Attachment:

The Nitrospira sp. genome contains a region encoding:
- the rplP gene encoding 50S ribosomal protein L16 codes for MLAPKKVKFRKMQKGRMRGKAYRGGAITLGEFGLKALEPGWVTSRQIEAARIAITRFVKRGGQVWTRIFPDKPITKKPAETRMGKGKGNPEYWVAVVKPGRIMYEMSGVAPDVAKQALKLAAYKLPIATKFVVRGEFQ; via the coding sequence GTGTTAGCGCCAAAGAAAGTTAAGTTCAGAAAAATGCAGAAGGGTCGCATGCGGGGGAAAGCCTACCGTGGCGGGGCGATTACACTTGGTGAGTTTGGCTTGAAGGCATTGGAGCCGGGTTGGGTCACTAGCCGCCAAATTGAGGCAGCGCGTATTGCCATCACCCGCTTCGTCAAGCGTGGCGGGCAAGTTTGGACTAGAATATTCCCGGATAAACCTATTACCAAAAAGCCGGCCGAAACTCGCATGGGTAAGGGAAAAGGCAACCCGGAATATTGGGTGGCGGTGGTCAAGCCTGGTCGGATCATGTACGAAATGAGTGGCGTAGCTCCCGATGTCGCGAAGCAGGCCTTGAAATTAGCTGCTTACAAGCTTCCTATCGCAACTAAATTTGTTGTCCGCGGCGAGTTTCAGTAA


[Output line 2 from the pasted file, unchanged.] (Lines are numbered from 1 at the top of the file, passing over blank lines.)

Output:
- the rplP gene encoding 50S ribosomal protein L16 codes for MLAPKKVKFRKMQKGRMRGKAYRGGAITLGEFGLKALEPGWVTSRQIEAARIAITRFVKRGGQVWTRIFPDKPITKKPAETRMGKGKGNPEYWVAVVKPGRIMYEMSGVAPDVAKQALKLAAYKLPIATKFVVRGEFQ; via the coding sequence GTGTTAGCGCCAAAGAAAGTTAAGTTCAGAAAAATGCAGAAGGGTCGCATGCGGGGGAAAGCCTACCGTGGCGGGGCGATTACACTTGGTGAGTTTGGCTTGAAGGCATTGGAGCCGGGTTGGGTCACTAGCCGCCAAATTGAGGCAGCGCGTATTGCCATCACCCGCTTCGTCAAGCGTGGCGGGCAAGTTTGGACTAGAATATTCCCGGATAAACCTATTACCAAAAAGCCGGCCGAAACTCGCATGGGTAAGGGAAAAGGCAACCCGGAATATTGGGTGGCGGTGGTCAAGCCTGGTCGGATCATGTACGAAATGAGTGGCGTAGCTCCCGATGTCGCGAAGCAGGCCTTGAAATTAGCTGCTTACAAGCTTCCTATCGCAACTAAATTTGTTGTCCGCGGCGAGTTTCAGTAA